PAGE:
How would the negotiations on Scottish independence have differed from Brexit?

I voted to leave the European Union, largely on philosophical grounds. I took, and continue to take, a great issue with the way that this institution has evolved over time. I took issue with the amount of say it had over our lives, the way it wielded that power, and the very notion that a political union should ever be conflated with the progress that all of humanity has made over the past several decades. In similar thoughts, I sometimes wonder whether, had I been Scottish, I would have voted yes to independence in 2014.

Indeed, it is difficult at times not to call to mind the spirit of William Wallace when I hear those I know on the leave side of the Brexit debate speaking of their great pride of their country. They long for an independent policy on trade and immigration, and they have a great desire to make their own way in the world – ideals and values that I respect and share myself.

Nonetheless, Wallace and his cause were defeated in 1298. The Scottish independence campaign was defeated in 2014. And the spirit of those who voted, with hope and optimism, to free ourselves from the European Union, today stands upon the brink of a defeat snatched adroitly from the jaws of what they had thought was a victory in mid-2016.

We have reached this point following a period of negotiation – something which, of course, never came to pass following the victory of the Better Together campaign in Scotland. But I do sometimes wonder: what if Better Together had lost?

In the run-up to the vote, many voices in Better Together were becoming increasingly exasperated with the pronouncements emanating from the yes campaign in Scotland.

They would keep the pound, they said, despite the UK government’s insistence that it would not enter into a currency union with a foreign power. Indeed, they would join the EU independently, but not adopt the euro, in a move that would not be entertained under current EU treaties. They would keep the Queen, too, wishing to retain the sovereign of a separate state in a policy that some found bizarre, given that sovereignty was such a powerful issue in the debate.

Responding to the plaintive cries from Westminster that what they wanted was an utter fantasy, Alex Salmond accused the British government of an attempt to “bully and intimidate” Scotland.

Whichever way you voted in the referendum, this sounds all too familiar when we consider both the tone and the twists and turns of the Brexit negotiations since mid-2017.

Britain was told very firmly by the EU that it could not “cherry-pick” those aspects of membership that it preferred, while seamlessly excusing itself from those it did not. Cakes, it was repeatedly emphasised, were not to be both had and eaten. European leaders made much of their “sadness” at Britain’s departure – much as I imagine the remainder of the UK would have in respect of Scotland – but all, eventually, hardened their positions behind the European commission’s red lines.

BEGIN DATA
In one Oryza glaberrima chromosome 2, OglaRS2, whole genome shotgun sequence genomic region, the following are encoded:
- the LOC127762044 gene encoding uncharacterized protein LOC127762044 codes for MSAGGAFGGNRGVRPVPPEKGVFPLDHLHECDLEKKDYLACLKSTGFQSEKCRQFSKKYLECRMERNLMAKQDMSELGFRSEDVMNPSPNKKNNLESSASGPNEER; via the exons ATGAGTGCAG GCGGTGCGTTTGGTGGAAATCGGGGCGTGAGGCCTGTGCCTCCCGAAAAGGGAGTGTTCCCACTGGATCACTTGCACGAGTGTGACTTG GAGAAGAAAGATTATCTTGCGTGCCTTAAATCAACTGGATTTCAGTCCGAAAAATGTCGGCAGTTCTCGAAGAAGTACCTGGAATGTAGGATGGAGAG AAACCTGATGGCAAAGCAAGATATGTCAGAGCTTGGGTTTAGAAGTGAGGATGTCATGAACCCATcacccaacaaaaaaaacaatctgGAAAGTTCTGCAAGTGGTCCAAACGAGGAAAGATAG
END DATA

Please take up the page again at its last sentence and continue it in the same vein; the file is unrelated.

Had the SNP’s call for independence been answered by the Scottish people in 2014, by all accounts there would have been negotiations. Mr Salmond et al would surely have come down to Westminster, flushed with their success, and laid out their stall. He had already said during the campaign, for example, that a formal currency union would be “overwhelmingly in the rest of the UK’s economic interests” (sound familiar?), and in representing a government that actually believed in what it was doing (not so familiar!), he would have made his case. At this point, the comparison looks like one even hardline Brexiteers must acknowledge.

Nevertheless, while I do think we would have stuck to many if not all of the red lines that Better Together had outlined during the campaign, I do not imagine for one moment that Britain’s goodwill towards Scotland would have fallen away in the face of an independence vote. Many would have thought they were making a seismic mistake, but I do not believe we would have viewed the vote as a “slap in the face”.

Even in their departure, the Scots would have remained, fundamentally, our brethren. Even in our sadness, and while negotiating hard to safeguard our own interests, we would never have specifically sought to undermine theirs as they moved forward. And never would any British government – of any colour – have turned to the Scottish leaders and told them that their newfound independence “cannot be a success”.

And therein lies the key difference between these two great affairs: the one that was not to be, and the one that – if some have their way – may yet not be either. To seek to draw a comparison between the two may be very tempting in some quarters, but I would not find it to be valid for one simple reason: goodwill. The goodwill that we have tried to show the EU, and that I firmly believe we would have shown to Scotland in the reverse scenario, has been rejected and not reciprocated by our opposite numbers.

Our farewell to Scotland would have been undoubtedly forlorn, but never callous, and the goodwill that once united us as one nation would have continued to flow between us as two. I sincerely believe that both remainers and Brexiteers would have wanted precisely this with the EU in any event. Sadly, however, it seems that neither side is likely to see it.

Written by Patrick Timms

Patrick Timms is an IT Manager and a freelance translator currently working for a law firm. He has a background in the education sector.